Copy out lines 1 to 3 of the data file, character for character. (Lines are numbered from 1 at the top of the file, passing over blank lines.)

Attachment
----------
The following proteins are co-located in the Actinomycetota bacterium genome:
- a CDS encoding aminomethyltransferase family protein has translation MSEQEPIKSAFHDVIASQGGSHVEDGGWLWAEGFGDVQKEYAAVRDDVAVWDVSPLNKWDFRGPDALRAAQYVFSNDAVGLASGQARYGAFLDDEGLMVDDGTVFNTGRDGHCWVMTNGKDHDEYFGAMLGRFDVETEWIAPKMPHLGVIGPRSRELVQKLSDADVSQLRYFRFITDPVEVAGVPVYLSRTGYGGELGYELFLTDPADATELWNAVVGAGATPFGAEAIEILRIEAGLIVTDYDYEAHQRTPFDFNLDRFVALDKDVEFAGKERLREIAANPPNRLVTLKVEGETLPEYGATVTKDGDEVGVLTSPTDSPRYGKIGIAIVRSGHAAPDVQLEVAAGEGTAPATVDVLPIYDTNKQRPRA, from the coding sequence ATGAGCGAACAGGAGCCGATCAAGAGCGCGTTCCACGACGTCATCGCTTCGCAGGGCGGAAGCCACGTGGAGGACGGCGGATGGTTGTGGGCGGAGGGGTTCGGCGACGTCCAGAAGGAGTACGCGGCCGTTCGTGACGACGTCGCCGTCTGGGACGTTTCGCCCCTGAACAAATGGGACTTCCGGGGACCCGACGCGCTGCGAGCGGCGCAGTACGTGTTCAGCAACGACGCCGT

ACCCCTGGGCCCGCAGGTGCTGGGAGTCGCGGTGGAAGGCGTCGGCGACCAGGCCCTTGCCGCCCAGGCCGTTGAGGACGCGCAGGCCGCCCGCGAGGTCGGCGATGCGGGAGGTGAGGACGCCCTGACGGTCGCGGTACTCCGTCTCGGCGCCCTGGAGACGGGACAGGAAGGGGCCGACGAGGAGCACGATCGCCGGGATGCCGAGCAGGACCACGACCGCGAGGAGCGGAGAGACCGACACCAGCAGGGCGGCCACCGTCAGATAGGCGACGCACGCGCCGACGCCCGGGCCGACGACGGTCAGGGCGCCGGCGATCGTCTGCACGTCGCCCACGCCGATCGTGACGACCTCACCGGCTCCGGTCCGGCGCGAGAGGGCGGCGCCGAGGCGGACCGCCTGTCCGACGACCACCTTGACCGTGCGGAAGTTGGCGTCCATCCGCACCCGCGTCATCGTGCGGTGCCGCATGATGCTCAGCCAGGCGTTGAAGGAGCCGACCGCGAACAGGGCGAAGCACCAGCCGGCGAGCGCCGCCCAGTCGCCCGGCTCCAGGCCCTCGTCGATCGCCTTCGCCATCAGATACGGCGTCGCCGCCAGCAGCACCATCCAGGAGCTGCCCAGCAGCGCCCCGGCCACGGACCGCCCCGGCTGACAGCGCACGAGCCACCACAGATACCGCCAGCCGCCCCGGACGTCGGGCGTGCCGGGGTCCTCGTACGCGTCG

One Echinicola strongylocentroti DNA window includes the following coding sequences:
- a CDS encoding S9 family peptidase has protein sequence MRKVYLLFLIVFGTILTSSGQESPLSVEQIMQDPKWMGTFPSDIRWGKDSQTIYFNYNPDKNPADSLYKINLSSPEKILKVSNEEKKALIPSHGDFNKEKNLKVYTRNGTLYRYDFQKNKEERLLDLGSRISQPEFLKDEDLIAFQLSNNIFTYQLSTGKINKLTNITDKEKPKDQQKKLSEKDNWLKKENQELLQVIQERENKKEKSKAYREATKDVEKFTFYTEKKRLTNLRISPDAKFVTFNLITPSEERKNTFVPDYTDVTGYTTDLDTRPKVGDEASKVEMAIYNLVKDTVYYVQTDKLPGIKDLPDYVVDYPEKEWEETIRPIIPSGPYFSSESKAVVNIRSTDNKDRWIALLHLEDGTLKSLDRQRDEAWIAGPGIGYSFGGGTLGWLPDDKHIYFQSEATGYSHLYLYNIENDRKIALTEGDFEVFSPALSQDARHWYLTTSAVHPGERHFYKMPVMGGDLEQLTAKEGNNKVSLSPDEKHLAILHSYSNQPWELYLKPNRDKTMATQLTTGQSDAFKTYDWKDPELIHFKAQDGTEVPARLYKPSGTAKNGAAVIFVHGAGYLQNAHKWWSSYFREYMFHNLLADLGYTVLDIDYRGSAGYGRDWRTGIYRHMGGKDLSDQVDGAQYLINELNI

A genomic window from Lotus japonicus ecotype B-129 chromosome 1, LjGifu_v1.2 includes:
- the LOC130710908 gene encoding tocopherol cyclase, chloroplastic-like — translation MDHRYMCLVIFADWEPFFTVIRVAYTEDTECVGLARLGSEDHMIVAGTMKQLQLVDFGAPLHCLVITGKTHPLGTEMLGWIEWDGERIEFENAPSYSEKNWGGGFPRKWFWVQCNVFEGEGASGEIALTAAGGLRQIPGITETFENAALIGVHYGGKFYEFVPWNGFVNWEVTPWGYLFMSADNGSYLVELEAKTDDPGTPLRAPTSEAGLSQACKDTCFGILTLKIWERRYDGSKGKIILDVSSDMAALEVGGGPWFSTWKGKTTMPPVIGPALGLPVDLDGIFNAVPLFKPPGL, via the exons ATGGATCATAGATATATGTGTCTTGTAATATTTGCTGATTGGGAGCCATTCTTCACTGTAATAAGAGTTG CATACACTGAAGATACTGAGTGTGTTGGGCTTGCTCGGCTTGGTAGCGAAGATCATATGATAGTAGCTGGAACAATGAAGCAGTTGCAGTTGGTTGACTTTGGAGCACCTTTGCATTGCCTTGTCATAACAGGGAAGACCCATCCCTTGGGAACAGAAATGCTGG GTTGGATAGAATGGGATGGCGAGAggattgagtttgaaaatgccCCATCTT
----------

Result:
The following proteins are co-located in the Actinomycetota bacterium genome:
- a CDS encoding aminomethyltransferase family protein has translation MSEQEPIKSAFHDVIASQGGSHVEDGGWLWAEGFGDVQKEYAAVRDDVAVWDVSPLNKWDFRGPDALRAAQYVFSNDAVGLASGQARYGAFLDDEGLMVDDGTVFNTGRDGHCWVMTNGKDHDEYFGAMLGRFDVETEWIAPKMPHLGVIGPRSRELVQKLSDADVSQLRYFRFITDPVEVAGVPVYLSRTGYGGELGYELFLTDPADATELWNAVVGAGATPFGAEAIEILRIEAGLIVTDYDYEAHQRTPFDFNLDRFVALDKDVEFAGKERLREIAANPPNRLVTLKVEGETLPEYGATVTKDGDEVGVLTSPTDSPRYGKIGIAIVRSGHAAPDVQLEVAAGEGTAPATVDVLPIYDTNKQRPRA, from the coding sequence ATGAGCGAACAGGAGCCGATCAAGAGCGCGTTCCACGACGTCATCGCTTCGCAGGGCGGAAGCCACGTGGAGGACGGCGGATGGTTGTGGGCGGAGGGGTTCGGCGACGTCCAGAAGGAGTACGCGGCCGTTCGTGACGACGTCGCCGTCTGGGACGTTTCGCCCCTGAACAAATGGGACTTCCGGGGACCCGACGCGCTGCGAGCGGCGCAGTACGTGTTCAGCAACGACGCCGT

ACCCCTGGGCCCGCAGGTGCTGGGAGTCGCGGTGGAAGGCGTCGGCGACCAGGCCCTTGCCGCCCAGGCCGTTGAGGACGCGCAGGCCGCCCGCGAGGTCGGCGATGCGGGAGGTGAGGACGCCCTGACGGTCGCGGTACTCCGTCTCGGCGCCCTGGAGACGGGACAGGAAGGGGCCGACGAGGAGCACGATCGCCGGGATGCCGAGCAGGACCACGACCGCGAGGAGCGGAGAGACCGACACCAGCAGGGCGGCCACCGTCAGATAGGCGACGCACGCGCCGACGCCCGGGCCGACGACGGTCAGGGCGCCGGCGATCGTCTGCACGTCGCCCACGCCGATCGTGACGACCTCACCGGCTCCGGTCCGGCGCGAGAGGGCGGCGCCGAGGCGGACCGCCTGTCCGACGACCACCTTGACCGTGCGGAAGTTGGCGTCCATCCGCACCCGCGTCATCGTGCGGTGCCGCATGATGCTCAGCCAGGCGTTGAAGGAGCCGACCGCGAACAGGGCGAAGCACCAGCCGGCGAGCGCCGCCCAGTCGCCCGGCTCCAGGCCCTCGTCGATCGCCTTCGCCATCAGATACGGCGTCGCCGCCAGCAGCACCATCCAGGAGCTGCCCAGCAGCGCCCCGGCCACGGACCGCCCCGGCTGACAGCGCACGAGCCACCACAGATACCGCCAGCCGCCCCGGACGTCGGGCGTGCCGGGGTCCTCGTACGCGTCG